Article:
Probate is the legal process that verifies the terms of a will and resolves the issues associated with the estate of a deceased individual. But, in practical terms, what does this mean? What typically happens during the probate process? How are probate courts involved, and is going to court always necessary? Below, are answers to these questions in more detail with a brief introduction to probate.
Overview of the Process
In the average probate case, there are several key steps taken to effectively wrap up a decedent's financial and legal affairs and close out their estate. It all starts with the appointing of an executor, an individual named in the deceased's will as the administrator of the estate. If no will was left, an executor is nominated by the probate courts. The designated individual opens a probate case, oversees the process, and ensures all loose ends are tied up; this usually involves:
- Courts reviewing the will and ensuring it is properly signed, witnessed, and notarized, thereby validating the document and allowing its terms to be carried out
- Inventorying and appraising all property owned by the deceased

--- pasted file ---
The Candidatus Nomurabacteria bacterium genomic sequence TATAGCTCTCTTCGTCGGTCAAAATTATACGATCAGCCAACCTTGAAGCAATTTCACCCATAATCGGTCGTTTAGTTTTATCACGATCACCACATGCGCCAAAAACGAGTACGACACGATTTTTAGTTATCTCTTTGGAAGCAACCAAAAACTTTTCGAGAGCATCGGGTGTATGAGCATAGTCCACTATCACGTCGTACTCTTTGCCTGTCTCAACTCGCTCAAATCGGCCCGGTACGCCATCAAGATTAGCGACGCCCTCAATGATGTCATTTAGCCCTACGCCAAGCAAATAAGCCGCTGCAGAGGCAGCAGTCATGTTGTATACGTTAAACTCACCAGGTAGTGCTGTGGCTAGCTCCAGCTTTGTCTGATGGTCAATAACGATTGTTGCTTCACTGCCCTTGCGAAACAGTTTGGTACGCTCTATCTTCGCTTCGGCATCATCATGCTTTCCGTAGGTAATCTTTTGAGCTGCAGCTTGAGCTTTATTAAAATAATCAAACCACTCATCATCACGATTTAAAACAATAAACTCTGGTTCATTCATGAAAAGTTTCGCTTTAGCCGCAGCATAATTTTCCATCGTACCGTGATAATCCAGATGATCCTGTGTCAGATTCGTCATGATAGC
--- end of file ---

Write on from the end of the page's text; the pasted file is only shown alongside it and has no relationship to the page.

- Paying outstanding debts, taxes, and other fees associated with the estate out of the decedent's funds
- Distributing assets and property included in the will according to the document's terms; in other words, beneficiaries are given the assets or property they were bequeathed by the deceased person
Important Points to Remember
There are specific instances in which an executor may not have to attend a court proceeding. If the decedent was married and owned most of their assets jointly with a surviving spouse, a probate court appearance may not be necessary. Also, certain estate planning documents and funds, like living wills and retirement accounts with a named beneficiary, avoid probate and don't need to be filed with the courts.
Probate is not a quick procedure. The average estate is finalized within nine to 18 months of the initial opening of the case. If there are challenges to the estate, such as a dispute over the terms of a will, the case could take significantly longer.
An executor should be prepared for the challenges of probate. The estate law attorneys at Shelton Law Firm are here to help. They represent clients throughout the Chariton, IA, area in all aspects of probate- and estate-related matters. Call (641) 774-5956, visit them online, or contact them on Facebook or Twitter to schedule an appointment for legal advice today.